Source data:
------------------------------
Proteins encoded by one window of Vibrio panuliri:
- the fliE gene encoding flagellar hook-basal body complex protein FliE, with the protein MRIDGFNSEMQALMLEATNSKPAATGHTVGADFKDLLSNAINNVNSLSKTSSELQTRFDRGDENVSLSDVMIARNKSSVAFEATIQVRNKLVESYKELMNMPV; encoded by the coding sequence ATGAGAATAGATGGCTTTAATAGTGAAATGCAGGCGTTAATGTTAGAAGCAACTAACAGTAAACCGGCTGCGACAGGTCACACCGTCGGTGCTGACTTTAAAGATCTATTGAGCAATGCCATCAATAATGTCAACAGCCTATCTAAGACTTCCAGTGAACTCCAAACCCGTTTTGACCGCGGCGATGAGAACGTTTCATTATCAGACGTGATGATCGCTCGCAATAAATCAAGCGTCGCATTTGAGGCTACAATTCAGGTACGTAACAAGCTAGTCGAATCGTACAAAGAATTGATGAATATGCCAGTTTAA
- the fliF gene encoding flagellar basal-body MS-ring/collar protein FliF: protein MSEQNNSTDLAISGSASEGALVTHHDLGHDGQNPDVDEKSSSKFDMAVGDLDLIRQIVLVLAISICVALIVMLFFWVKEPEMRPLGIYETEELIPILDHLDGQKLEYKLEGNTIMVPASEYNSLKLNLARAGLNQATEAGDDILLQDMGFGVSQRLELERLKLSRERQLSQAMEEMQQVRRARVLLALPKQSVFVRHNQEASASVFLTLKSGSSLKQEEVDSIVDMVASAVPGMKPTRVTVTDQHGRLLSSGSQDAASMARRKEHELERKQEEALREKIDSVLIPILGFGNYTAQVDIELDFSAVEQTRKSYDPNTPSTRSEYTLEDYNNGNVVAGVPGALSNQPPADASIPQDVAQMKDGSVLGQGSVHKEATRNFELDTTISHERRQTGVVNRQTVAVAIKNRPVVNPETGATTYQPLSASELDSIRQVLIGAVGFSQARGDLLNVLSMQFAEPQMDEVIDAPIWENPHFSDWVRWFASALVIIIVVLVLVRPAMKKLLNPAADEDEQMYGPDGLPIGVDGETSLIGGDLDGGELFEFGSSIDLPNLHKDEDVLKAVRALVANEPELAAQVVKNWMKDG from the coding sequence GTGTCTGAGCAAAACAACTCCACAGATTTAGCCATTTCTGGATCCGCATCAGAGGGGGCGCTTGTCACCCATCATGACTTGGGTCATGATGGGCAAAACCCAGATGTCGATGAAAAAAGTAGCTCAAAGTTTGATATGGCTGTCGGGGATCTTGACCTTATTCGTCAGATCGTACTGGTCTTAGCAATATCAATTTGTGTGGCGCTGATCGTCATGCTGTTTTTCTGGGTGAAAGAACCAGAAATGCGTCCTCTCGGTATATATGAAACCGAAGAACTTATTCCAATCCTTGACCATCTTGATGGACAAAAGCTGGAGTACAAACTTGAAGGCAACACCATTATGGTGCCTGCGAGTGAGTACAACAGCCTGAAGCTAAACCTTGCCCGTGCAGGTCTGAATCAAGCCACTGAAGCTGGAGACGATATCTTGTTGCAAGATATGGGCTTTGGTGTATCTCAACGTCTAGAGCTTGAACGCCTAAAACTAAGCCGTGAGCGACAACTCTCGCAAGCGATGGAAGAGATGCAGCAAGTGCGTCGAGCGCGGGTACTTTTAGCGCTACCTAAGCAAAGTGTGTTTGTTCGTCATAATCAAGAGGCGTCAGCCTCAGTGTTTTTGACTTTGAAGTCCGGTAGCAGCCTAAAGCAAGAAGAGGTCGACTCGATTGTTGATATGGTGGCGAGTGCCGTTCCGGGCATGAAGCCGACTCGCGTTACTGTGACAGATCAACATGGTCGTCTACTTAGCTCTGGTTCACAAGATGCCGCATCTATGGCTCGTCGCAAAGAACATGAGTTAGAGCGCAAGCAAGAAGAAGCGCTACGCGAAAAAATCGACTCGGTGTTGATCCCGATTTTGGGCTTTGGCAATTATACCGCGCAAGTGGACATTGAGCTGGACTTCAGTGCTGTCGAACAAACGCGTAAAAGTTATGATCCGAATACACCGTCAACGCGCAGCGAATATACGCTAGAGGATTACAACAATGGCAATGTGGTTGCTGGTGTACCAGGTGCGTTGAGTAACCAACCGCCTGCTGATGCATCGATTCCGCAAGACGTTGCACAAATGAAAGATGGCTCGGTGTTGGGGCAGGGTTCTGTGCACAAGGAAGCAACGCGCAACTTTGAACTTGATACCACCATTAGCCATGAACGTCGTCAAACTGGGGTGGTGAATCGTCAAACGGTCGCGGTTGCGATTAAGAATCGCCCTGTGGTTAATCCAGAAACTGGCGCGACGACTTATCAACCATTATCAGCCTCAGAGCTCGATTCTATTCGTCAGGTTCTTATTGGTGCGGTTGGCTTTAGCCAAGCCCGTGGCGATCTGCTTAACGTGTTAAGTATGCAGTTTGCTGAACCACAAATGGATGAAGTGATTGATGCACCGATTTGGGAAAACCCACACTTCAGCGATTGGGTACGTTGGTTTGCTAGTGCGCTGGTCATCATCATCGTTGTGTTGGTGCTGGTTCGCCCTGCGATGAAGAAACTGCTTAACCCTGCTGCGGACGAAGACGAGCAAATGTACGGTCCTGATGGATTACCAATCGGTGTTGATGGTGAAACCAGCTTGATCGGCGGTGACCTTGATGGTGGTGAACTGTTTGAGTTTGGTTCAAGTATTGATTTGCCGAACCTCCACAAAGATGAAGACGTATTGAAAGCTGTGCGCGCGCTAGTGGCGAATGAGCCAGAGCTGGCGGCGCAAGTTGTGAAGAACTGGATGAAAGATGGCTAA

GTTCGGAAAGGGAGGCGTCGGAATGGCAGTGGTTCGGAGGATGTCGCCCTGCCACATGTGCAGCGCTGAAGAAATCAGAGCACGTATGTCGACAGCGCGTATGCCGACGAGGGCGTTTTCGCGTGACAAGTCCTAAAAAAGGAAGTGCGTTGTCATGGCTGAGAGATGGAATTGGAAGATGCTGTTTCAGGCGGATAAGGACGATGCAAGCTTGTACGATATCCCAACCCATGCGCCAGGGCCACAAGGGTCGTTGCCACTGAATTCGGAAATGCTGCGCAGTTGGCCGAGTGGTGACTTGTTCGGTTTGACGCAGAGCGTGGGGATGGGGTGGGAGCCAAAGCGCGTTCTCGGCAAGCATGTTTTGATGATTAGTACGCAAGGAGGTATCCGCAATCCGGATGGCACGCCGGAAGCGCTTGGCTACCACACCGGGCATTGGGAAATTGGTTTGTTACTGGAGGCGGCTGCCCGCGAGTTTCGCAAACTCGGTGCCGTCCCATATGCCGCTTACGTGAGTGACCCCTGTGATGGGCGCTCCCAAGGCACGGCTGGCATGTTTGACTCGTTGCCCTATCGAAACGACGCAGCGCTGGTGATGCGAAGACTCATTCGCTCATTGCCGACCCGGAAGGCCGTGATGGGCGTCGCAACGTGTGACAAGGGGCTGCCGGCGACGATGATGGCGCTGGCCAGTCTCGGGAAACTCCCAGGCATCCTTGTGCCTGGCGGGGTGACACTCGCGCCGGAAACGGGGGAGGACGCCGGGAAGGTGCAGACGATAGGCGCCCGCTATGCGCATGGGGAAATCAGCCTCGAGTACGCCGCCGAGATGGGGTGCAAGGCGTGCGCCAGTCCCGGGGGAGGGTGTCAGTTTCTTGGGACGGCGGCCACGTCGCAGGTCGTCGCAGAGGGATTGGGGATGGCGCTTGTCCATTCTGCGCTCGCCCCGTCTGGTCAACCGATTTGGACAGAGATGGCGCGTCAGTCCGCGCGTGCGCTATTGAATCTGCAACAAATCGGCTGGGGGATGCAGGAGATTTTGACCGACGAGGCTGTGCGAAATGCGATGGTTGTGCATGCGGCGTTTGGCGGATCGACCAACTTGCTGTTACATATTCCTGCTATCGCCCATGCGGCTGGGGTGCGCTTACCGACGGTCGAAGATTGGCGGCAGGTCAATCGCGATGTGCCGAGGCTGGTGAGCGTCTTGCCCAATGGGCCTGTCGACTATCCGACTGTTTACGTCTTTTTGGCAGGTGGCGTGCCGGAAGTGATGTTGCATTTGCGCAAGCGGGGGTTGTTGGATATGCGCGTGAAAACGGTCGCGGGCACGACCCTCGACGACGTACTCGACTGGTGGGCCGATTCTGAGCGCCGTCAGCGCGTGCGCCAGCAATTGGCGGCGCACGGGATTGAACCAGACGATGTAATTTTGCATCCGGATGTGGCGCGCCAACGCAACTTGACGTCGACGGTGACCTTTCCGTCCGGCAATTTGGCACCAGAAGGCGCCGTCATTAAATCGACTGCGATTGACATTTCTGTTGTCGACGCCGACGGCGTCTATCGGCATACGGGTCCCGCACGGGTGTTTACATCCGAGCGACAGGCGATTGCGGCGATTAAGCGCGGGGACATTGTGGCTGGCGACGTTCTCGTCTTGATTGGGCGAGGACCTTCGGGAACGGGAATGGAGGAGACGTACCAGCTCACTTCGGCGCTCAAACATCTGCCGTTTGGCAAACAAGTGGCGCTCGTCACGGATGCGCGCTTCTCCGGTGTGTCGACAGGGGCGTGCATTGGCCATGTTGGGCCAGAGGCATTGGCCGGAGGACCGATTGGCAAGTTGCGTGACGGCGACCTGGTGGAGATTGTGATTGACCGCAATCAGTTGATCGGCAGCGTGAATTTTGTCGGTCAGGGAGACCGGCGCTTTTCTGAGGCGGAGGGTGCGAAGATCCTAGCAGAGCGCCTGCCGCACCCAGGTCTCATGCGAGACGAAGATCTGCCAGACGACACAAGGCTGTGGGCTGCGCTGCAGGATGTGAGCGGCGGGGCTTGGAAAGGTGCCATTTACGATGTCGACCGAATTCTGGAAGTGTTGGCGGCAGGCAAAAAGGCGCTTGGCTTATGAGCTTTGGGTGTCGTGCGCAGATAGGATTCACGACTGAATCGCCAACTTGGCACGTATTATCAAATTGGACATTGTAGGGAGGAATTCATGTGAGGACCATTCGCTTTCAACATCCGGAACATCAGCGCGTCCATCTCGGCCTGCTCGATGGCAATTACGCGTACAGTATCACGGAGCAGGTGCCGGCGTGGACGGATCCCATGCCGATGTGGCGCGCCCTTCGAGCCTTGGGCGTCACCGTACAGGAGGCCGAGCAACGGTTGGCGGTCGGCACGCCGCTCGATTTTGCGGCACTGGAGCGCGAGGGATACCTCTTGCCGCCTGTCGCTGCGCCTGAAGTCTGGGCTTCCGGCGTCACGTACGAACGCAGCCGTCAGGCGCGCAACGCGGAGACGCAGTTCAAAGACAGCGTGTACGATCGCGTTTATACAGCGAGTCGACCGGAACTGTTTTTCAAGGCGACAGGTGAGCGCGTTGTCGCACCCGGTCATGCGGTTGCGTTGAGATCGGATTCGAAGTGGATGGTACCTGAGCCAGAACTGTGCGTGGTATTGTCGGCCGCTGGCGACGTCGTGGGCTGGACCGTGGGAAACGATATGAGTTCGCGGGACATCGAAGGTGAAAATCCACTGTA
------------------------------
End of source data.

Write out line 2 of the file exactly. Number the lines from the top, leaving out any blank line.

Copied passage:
- the fliE gene encoding flagellar hook-basal body complex protein FliE, with the protein MRIDGFNSEMQALMLEATNSKPAATGHTVGADFKDLLSNAINNVNSLSKTSSELQTRFDRGDENVSLSDVMIARNKSSVAFEATIQVRNKLVESYKELMNMPV; encoded by the coding sequence ATGAGAATAGATGGCTTTAATAGTGAAATGCAGGCGTTAATGTTAGAAGCAACTAACAGTAAACCGGCTGCGACAGGTCACACCGTCGGTGCTGACTTTAAAGATCTATTGAGCAATGCCATCAATAATGTCAACAGCCTATCTAAGACTTCCAGTGAACTCCAAACCCGTTTTGACCGCGGCGATGAGAACGTTTCATTATCAGACGTGATGATCGCTCGCAATAAATCAAGCGTCGCATTTGAGGCTACAATTCAGGTACGTAACAAGCTAGTCGAATCGTACAAAGAATTGATGAATATGCCAGTTTAA